Fashion Week is Dead, Long Live Fashion Week
February 18 2015

Fashion Week is Dead, Long Live Fashion Week

New York-Fashion Week

As Fall/Winter 2015 draws to a close, so too does another chapter in the century-old story of New York fashion. The eviction from Lincoln Center, IMG's acquisition of MADE, and the the bequeathal of the fashion calendar to the CFDA (not to mention Mercedes Benz exiting as title sponsor) are, for the most part, superficial changes; however, they couldn't have come at a more existentially fraught moment.

For the last 70 years, the exercise of gathering editors and retailers in a room to preview new collections has been perfectly logical – and fun. But in recent years there has been a tectonic shift in the way fashion is both created and consumed. Everything from fast fashion to capsule collections to live streaming to live tweeting is chipping away at the relevance of the fashion show. "We live in what appears to be a post-trend fashion world — with no clear guidelines for our sartorial choices and an endless array of options," T Magazine wrote on Sunday. "New shows and collections seem to be springing up constantly throughout the year, consumed hungrily and instantaneously around the world on a variety of platforms before the editors have even filed out the doors."

So, what now? What next? Don't you worry, come this fall, we'll still be hosting our little slice of the maelstrom at The Standard, High Line, but we're still wondering: does all this still make sense? Below, we've listed five reasons it doesn't and five it absolutely does – the truth probably chilling somewhere in the middle.

A Quick History of Fashion Week in New York:

NYFW = #Dinosaur

1) “Fast fashion” is really bleeping fast. Zara, H&M, Uniqlo, Top Shop, J. Crew, Club Monaco, shall we go on? They re-interpret the ideas shown at fashion week and have them on the racks months before traditional designers.

2) What's a season? People from every corner and climate are consuming fashion all year long while popping around the globe via Jet Blue and AirBNB. A far cry from the old days when it was just the society ladies looping through Manhattan, the Hamptons and Palm Beach.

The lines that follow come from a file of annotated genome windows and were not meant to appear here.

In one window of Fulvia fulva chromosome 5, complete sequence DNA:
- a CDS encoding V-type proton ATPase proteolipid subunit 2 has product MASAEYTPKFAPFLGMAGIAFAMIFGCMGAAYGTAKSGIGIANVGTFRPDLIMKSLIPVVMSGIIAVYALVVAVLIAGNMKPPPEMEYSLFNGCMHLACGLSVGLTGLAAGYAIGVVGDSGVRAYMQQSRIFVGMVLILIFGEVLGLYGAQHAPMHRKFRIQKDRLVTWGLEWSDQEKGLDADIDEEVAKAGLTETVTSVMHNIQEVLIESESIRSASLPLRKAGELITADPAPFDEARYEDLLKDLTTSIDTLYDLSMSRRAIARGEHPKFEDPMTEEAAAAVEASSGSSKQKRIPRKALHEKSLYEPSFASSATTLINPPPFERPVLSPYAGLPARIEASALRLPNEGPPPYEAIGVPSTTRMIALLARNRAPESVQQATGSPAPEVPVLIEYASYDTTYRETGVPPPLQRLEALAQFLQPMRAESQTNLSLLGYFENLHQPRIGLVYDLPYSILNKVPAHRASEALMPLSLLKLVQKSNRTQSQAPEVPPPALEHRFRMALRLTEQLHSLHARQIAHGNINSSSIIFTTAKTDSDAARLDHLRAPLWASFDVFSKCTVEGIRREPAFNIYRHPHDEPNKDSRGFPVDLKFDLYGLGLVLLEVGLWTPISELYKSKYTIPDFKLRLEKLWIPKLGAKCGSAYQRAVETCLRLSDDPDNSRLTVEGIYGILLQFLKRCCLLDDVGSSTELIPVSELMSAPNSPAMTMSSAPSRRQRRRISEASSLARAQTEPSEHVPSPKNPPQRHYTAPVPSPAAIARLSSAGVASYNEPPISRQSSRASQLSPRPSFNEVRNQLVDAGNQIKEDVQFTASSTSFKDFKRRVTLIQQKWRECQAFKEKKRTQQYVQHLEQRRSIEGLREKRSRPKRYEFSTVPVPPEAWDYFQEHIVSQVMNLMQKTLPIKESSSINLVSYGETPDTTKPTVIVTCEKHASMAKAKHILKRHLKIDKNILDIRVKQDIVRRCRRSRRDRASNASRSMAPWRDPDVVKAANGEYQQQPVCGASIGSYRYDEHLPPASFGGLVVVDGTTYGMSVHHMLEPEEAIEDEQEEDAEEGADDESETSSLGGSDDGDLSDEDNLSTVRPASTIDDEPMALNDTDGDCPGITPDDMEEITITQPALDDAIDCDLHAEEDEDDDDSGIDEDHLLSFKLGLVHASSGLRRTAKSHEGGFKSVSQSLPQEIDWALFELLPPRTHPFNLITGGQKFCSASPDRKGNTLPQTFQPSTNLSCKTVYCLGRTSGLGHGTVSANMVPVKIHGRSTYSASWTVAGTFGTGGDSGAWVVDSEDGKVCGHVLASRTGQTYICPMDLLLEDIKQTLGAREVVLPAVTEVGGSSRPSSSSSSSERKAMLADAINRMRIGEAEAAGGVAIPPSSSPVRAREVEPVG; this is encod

3) Too much swag. Sundance, Art Basel, SXSW, it's the same story. Everyone tries to get in on the action and much like mixing sodas, it ends up just nasty.

4) For buyers, it's redundant. They all go to the showrooms to see the clothes in person anyway, so why bother? Besides, no one buys 50 grand worth of sweaters because they loved the song playing at the runway show.

5) Disrupters gonna disrupt. Companies like Net-à-Porter are completely changing the game. Instead of waiting around for Fashion Week to see what designers are making, they go straight to the source and commission "capsule" collections that sell exclusively online and market through their own 300-page glossy. For designers this means they make and sell their entire collection in one go instead of wasting time and money on designs that will never be produced, much less bought.

Photo: Balarama

The purpose may have evolved, but Fashion Week is still a vital part of the game:

1) "It's not the steak that sells; it's the sizzle..." as the old advertising adage goes, and nothing sizzles like 50 gorgeous models, theatrical lighting, the celeb-du-jour front row, and a thumping soundtrack.

2) Networking, duh. Fashion needs a Fashion Week just as dentists need a Dental Week (or whatever they call it). All industries benefit from gathering together and sharing ideas, business cards, and a glass (or ten) of champagne.

3) Marketing, duh. It's a major global marketing moment virtually impossible to manufacture independently without seriously deep pockets. Everything from the guest list to the time slot to the tweets – and oh yeah, the reviews – communicate and position the brand to industry and consumers alike and gets up-and-comers in front of all the right people.

4) Designers need the time to produce what they've shown on the runway. That six month lag time might be inconvenient for impatient consumers, but one hopes that boutique operations are still making things worth the wait.

5) It's part of the rhythm and economy of the city. Identity crisis or not, it remains a big friggin' deal. From hotels to catering companies to the zillion-and-one ancillary products who use it as a platform for exposure. Even if you've never been to a show, a party, or paused on a single 'gram, it still seeps into the frenetic ether of the city that never sleeps, yet still manages to look fabulous.